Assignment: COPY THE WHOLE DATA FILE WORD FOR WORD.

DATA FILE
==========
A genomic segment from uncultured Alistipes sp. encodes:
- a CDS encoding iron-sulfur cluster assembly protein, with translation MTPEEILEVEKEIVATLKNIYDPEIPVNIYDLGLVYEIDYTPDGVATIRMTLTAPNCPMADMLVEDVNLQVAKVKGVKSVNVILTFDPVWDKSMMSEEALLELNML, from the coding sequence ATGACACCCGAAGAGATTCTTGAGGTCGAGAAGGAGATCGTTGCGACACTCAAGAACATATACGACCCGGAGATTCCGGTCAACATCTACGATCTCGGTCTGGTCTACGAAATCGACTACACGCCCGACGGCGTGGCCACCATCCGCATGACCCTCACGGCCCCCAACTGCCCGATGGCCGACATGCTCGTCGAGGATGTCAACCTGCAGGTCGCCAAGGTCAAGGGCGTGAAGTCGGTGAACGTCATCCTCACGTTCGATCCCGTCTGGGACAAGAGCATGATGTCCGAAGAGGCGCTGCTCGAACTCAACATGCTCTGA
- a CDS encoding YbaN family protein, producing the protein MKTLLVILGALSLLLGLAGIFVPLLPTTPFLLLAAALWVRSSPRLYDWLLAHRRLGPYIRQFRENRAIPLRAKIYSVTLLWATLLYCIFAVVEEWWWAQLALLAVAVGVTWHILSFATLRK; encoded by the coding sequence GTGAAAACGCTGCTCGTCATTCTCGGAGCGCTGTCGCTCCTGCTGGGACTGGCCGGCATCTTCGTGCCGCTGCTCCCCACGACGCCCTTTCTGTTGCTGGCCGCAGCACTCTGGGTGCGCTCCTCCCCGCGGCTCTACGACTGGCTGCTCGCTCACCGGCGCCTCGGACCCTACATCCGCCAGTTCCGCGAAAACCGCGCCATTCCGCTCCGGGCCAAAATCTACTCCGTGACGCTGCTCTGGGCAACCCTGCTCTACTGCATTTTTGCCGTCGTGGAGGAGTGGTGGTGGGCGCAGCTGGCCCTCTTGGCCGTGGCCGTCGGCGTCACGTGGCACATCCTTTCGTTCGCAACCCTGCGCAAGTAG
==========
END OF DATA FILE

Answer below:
A genomic segment from uncultured Alistipes sp. encodes:
- a CDS encoding iron-sulfur cluster assembly protein, with translation MTPEEILEVEKEIVATLKNIYDPEIPVNIYDLGLVYEIDYTPDGVATIRMTLTAPNCPMADMLVEDVNLQVAKVKGVKSVNVILTFDPVWDKSMMSEEALLELNML, from the coding sequence ATGACACCCGAAGAGATTCTTGAGGTCGAGAAGGAGATCGTTGCGACACTCAAGAACATATACGACCCGGAGATTCCGGTCAACATCTACGATCTCGGTCTGGTCTACGAAATCGACTACACGCCCGACGGCGTGGCCACCATCCGCATGACCCTCACGGCCCCCAACTGCCCGATGGCCGACATGCTCGTCGAGGATGTCAACCTGCAGGTCGCCAAGGTCAAGGGCGTGAAGTCGGTGAACGTCATCCTCACGTTCGATCCCGTCTGGGACAAGAGCATGATGTCCGAAGAGGCGCTGCTCGAACTCAACATGCTCTGA
- a CDS encoding YbaN family protein, producing the protein MKTLLVILGALSLLLGLAGIFVPLLPTTPFLLLAAALWVRSSPRLYDWLLAHRRLGPYIRQFRENRAIPLRAKIYSVTLLWATLLYCIFAVVEEWWWAQLALLAVAVGVTWHILSFATLRK; encoded by the coding sequence GTGAAAACGCTGCTCGTCATTCTCGGAGCGCTGTCGCTCCTGCTGGGACTGGCCGGCATCTTCGTGCCGCTGCTCCCCACGACGCCCTTTCTGTTGCTGGCCGCAGCACTCTGGGTGCGCTCCTCCCCGCGGCTCTACGACTGGCTGCTCGCTCACCGGCGCCTCGGACCCTACATCCGCCAGTTCCGCGAAAACCGCGCCATTCCGCTCCGGGCCAAAATCTACTCCGTGACGCTGCTCTGGGCAACCCTGCTCTACTGCATTTTTGCCGTCGTGGAGGAGTGGTGGTGGGCGCAGCTGGCCCTCTTGGCCGTGGCCGTCGGCGTCACGTGGCACATCCTTTCGTTCGCAACCCTGCGCAAGTAG